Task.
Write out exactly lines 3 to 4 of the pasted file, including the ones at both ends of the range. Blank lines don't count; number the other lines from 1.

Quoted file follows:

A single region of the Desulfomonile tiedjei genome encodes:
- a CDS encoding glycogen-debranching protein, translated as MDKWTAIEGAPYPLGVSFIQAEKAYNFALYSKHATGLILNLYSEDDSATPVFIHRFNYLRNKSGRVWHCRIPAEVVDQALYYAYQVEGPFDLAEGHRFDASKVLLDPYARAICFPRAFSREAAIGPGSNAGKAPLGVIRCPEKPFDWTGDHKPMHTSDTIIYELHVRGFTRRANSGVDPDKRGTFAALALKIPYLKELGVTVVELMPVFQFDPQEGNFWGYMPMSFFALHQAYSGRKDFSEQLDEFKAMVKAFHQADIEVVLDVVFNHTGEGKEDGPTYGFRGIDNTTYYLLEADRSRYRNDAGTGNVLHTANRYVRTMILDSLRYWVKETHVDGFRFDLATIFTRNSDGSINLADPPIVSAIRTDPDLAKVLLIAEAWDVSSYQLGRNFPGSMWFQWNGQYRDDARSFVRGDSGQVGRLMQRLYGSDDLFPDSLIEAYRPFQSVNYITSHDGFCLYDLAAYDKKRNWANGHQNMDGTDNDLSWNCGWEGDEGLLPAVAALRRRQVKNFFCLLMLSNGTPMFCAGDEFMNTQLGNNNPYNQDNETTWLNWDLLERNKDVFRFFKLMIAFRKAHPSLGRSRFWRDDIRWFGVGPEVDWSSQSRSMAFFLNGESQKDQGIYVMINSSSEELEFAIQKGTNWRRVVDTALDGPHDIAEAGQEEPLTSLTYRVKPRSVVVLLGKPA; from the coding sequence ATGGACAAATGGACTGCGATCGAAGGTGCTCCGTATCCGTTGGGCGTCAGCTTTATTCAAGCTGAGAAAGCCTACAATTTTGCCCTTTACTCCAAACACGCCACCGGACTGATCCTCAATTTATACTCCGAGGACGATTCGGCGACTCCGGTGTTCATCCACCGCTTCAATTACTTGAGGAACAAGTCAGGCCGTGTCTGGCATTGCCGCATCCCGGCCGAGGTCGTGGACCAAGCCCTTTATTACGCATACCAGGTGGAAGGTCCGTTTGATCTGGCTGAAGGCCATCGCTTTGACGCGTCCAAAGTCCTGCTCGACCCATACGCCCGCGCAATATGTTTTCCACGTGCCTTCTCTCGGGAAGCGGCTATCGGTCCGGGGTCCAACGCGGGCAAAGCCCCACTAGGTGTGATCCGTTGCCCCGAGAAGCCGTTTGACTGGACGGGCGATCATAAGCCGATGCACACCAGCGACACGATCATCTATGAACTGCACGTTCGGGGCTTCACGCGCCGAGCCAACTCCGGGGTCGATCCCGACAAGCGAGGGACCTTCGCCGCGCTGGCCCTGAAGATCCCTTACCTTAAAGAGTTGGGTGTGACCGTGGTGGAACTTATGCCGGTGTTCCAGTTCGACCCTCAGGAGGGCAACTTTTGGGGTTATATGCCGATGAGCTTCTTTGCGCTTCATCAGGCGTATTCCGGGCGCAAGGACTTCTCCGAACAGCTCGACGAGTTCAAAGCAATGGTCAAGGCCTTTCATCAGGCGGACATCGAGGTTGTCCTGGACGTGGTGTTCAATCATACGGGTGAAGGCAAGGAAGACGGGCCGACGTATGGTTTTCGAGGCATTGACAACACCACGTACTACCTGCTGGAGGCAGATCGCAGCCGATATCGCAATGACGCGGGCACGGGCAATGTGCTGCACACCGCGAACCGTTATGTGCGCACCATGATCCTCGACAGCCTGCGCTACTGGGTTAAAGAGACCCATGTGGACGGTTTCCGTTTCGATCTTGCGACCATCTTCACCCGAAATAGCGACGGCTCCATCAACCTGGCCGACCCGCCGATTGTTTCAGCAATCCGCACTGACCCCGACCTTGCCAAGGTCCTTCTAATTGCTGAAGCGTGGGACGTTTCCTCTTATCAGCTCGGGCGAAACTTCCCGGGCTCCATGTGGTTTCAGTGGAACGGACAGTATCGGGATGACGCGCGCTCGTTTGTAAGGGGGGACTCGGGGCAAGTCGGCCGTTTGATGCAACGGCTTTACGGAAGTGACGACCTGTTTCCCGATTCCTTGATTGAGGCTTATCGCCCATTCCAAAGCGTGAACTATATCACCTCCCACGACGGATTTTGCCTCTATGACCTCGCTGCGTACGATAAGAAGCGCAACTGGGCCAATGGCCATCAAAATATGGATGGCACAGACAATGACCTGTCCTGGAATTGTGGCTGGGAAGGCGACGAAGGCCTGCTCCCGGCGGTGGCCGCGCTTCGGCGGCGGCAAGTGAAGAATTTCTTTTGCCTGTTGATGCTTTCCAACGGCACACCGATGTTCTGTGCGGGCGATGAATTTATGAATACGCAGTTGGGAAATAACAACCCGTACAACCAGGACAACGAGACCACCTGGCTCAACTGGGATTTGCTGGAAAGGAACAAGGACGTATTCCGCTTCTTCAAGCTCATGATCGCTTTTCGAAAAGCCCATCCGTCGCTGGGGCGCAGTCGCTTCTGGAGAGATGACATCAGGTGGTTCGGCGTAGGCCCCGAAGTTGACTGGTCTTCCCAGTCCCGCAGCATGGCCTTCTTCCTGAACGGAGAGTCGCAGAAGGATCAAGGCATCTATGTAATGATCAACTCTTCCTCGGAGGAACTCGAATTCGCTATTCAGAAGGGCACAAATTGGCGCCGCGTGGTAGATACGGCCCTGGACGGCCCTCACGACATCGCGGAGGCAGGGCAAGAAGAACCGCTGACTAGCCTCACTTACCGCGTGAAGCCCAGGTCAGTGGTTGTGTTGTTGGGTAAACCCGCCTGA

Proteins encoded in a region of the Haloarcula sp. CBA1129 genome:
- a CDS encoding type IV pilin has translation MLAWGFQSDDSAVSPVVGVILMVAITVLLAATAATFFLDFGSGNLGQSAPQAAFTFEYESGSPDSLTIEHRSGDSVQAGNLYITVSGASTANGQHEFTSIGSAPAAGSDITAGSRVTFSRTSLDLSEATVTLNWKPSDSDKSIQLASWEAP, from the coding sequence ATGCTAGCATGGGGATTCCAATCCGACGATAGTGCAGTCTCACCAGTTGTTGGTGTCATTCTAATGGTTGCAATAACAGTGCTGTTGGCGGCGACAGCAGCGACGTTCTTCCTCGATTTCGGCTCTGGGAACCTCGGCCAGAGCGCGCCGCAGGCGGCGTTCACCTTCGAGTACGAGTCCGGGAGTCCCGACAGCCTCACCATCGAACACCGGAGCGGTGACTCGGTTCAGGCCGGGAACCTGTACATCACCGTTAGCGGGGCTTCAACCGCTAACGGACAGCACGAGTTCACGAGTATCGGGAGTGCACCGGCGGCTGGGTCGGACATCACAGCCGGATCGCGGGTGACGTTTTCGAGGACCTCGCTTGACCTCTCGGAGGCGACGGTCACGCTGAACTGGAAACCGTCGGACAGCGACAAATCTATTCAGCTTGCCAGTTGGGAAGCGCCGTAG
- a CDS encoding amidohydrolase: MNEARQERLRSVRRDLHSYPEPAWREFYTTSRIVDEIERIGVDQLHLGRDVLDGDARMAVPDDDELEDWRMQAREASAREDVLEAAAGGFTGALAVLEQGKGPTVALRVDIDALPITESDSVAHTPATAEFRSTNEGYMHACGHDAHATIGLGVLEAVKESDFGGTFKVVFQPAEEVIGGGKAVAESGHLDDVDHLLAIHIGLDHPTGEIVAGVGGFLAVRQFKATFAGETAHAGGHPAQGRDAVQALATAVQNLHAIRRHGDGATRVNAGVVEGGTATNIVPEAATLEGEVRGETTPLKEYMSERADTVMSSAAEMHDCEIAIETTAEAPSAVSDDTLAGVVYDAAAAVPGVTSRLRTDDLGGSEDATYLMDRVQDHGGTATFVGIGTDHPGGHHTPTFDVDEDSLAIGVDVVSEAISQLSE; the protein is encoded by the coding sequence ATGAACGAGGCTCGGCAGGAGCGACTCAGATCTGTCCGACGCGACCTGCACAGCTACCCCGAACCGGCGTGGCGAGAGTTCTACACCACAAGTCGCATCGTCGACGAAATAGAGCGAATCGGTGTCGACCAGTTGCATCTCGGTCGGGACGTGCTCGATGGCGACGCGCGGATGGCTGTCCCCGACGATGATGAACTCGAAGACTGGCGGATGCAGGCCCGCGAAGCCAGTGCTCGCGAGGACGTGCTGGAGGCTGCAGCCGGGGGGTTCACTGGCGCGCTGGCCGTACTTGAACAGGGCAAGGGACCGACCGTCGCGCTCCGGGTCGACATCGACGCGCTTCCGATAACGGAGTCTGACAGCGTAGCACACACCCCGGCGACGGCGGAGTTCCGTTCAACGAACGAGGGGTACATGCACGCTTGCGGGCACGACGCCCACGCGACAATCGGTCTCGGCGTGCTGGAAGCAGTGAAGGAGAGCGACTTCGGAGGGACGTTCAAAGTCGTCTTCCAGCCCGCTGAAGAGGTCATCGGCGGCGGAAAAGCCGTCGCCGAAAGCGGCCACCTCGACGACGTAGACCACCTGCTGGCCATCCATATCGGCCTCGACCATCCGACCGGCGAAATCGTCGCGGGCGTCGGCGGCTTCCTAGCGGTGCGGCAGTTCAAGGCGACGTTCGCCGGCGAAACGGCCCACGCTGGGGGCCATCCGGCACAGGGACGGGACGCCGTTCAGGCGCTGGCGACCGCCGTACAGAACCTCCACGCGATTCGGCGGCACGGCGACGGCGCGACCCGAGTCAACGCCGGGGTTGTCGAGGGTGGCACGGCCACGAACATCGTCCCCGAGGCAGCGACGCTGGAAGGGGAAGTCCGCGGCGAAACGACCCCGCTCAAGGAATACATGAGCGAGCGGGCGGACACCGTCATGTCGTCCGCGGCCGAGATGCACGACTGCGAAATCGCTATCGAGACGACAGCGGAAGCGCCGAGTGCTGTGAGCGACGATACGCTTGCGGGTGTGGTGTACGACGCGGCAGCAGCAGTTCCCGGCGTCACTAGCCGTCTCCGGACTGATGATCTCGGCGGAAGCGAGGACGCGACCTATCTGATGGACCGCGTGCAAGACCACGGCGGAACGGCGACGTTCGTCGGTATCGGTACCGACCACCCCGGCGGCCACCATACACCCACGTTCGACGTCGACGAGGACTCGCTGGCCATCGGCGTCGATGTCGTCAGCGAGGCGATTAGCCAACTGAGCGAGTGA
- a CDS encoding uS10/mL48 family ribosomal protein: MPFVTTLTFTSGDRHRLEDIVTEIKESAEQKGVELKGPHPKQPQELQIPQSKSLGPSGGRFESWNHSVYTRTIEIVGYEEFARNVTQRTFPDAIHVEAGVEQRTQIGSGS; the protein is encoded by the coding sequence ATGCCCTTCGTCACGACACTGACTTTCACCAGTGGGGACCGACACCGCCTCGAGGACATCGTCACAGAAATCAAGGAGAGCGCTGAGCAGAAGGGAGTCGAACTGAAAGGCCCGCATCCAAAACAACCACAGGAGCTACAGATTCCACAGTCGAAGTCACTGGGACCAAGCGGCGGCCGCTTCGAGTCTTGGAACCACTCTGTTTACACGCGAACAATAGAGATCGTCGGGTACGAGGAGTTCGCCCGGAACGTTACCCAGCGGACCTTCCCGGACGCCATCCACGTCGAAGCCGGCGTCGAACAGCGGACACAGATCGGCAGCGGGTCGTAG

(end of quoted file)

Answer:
Proteins encoded in a region of the Haloarcula sp. CBA1129 genome:
- a CDS encoding type IV pilin has translation MLAWGFQSDDSAVSPVVGVILMVAITVLLAATAATFFLDFGSGNLGQSAPQAAFTFEYESGSPDSLTIEHRSGDSVQAGNLYITVSGASTANGQHEFTSIGSAPAAGSDITAGSRVTFSRTSLDLSEATVTLNWKPSDSDKSIQLASWEAP, from the coding sequence ATGCTAGCATGGGGATTCCAATCCGACGATAGTGCAGTCTCACCAGTTGTTGGTGTCATTCTAATGGTTGCAATAACAGTGCTGTTGGCGGCGACAGCAGCGACGTTCTTCCTCGATTTCGGCTCTGGGAACCTCGGCCAGAGCGCGCCGCAGGCGGCGTTCACCTTCGAGTACGAGTCCGGGAGTCCCGACAGCCTCACCATCGAACACCGGAGCGGTGACTCGGTTCAGGCCGGGAACCTGTACATCACCGTTAGCGGGGCTTCAACCGCTAACGGACAGCACGAGTTCACGAGTATCGGGAGTGCACCGGCGGCTGGGTCGGACATCACAGCCGGATCGCGGGTGACGTTTTCGAGGACCTCGCTTGACCTCTCGGAGGCGACGGTCACGCTGAACTGGAAACCGTCGGACAGCGACAAATCTATTCAGCTTGCCAGTTGGGAAGCGCCGTAG